I know perfectly well what to do and not to do, yet I keep getting bitten by this anyway:
Do NOT change the language without first taking a copy of a working environment... NO, checking everything in to CVS/Subversion is NOT sufficient - you need to verify you have a working copy..
There is nothing worse than discovering you've just made a change to your compiler/assembler/parser/whatever, only to try to rebuild it with itself and discovering that the change you thought was entirely benevolent in fact broke the damn thing, and be stuck with something written in a language that doesn't exist anymore (since you just modified and broke the only translation tool).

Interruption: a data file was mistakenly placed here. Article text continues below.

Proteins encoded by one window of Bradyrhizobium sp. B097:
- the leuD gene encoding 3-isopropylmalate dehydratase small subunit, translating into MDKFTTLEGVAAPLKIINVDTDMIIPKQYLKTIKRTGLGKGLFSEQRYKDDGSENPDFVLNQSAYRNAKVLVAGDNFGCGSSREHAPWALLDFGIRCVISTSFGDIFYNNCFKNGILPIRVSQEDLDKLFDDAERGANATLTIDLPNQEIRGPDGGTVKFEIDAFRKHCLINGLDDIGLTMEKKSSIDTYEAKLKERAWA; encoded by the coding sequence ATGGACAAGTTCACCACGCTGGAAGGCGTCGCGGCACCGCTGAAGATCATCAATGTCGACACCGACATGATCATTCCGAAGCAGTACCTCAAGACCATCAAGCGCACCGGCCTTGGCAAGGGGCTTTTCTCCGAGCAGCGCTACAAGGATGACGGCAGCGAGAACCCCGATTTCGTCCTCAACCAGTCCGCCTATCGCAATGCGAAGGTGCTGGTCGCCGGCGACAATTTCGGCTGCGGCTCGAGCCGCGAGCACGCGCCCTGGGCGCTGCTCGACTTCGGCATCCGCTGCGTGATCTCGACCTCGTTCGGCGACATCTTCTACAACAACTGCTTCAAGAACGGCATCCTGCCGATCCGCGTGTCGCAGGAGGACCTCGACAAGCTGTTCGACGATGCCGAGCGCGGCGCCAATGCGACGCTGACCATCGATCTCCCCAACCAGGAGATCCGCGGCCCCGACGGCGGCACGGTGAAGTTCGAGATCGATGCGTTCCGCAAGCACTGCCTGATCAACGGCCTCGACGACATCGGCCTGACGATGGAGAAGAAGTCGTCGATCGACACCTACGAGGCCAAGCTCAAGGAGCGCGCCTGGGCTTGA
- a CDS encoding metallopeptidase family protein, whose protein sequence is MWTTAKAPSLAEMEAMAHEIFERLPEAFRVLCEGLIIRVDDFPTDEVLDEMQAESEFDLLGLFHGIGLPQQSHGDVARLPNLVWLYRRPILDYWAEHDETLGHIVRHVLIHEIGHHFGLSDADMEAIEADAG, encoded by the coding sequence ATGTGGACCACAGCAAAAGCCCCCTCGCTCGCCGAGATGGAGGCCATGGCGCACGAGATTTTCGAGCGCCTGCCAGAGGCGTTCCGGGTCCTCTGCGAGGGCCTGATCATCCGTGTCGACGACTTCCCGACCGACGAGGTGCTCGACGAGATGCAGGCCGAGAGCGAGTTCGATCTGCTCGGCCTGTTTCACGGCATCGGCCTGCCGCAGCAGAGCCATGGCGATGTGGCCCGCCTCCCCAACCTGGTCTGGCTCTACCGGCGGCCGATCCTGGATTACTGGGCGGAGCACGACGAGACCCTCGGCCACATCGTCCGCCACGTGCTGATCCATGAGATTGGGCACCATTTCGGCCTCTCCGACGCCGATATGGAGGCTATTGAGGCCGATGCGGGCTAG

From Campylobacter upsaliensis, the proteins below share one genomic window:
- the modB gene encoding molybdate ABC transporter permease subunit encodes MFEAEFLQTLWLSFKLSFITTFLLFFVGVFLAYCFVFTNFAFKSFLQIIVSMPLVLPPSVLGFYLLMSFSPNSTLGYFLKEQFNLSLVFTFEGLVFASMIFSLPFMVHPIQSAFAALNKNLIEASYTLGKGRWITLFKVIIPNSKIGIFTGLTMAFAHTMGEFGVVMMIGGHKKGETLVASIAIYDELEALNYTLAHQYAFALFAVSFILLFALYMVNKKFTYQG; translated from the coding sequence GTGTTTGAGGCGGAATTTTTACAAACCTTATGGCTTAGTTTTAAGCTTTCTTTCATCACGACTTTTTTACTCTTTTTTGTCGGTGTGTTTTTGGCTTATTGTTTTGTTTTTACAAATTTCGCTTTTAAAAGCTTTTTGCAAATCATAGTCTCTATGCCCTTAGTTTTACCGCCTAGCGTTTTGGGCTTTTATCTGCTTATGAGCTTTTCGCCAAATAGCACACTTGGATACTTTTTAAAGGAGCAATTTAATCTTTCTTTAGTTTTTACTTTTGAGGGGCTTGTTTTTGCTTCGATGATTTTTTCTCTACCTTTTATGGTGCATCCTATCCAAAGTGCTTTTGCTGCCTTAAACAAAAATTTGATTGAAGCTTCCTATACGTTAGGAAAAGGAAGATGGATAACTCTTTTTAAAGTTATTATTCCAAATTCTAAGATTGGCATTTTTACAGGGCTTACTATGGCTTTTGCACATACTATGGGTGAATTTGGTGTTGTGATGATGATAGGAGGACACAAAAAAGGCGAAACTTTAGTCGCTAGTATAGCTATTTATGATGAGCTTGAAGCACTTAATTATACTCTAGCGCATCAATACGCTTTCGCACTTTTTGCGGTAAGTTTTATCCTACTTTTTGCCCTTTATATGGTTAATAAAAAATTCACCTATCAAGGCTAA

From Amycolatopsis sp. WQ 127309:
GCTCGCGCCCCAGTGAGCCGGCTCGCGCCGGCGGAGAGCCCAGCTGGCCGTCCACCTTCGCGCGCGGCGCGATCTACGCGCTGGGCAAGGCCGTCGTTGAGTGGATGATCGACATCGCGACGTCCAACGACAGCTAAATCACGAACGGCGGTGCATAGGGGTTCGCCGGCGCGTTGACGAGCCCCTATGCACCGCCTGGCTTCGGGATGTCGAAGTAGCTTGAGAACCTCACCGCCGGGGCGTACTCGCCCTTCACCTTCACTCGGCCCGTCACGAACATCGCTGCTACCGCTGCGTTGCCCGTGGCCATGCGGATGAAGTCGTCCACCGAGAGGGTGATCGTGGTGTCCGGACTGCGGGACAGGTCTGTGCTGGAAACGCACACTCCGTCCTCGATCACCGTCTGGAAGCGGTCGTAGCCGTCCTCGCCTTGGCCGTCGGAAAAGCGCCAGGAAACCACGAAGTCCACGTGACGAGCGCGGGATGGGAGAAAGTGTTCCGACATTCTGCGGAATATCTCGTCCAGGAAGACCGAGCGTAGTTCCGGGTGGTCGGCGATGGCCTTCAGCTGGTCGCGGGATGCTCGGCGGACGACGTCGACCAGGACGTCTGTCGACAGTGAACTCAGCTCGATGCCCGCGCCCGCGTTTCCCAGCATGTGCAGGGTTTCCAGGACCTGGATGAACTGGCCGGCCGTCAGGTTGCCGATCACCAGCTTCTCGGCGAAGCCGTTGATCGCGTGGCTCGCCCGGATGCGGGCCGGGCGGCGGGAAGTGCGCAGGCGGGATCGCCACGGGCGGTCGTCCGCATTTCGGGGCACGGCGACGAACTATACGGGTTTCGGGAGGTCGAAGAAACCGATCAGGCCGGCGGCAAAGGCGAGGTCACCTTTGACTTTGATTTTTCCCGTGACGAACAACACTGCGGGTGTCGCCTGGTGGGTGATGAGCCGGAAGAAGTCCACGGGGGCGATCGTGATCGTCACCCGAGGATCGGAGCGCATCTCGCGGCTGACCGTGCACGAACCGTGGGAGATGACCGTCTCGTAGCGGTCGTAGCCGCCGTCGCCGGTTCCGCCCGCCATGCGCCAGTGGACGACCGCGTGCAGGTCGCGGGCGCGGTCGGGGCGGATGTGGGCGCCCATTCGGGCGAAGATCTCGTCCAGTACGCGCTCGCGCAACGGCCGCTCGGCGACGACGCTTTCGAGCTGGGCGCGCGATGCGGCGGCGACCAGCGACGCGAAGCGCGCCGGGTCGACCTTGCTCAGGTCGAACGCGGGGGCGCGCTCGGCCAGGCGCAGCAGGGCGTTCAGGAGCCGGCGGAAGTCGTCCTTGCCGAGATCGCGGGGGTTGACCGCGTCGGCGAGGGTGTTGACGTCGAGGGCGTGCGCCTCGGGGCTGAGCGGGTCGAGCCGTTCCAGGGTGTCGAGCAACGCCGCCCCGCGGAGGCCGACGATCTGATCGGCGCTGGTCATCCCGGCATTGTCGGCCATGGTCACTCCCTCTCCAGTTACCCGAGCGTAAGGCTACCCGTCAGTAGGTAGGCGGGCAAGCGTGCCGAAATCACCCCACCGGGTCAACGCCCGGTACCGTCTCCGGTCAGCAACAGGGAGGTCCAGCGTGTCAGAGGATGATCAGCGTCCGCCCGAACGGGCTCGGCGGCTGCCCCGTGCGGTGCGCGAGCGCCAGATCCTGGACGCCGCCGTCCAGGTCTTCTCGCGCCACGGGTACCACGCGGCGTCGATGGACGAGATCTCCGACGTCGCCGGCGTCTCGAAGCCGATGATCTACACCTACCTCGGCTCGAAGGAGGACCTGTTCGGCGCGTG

Luckily, when I did this last night it wasn't too bad - I just had to rewrite about 20 lines of my assembler and dig out an older version of the parser to be able to rebuild it again, then change the lines back, correct a bug and rebuild it once more (after taking copies this time)...
But why will I never learn this lesson once and for all? I've written at least a dozen translators that have been bootstrapped to use code written using itself before, and it seems that every single time I forget about this sooner or later.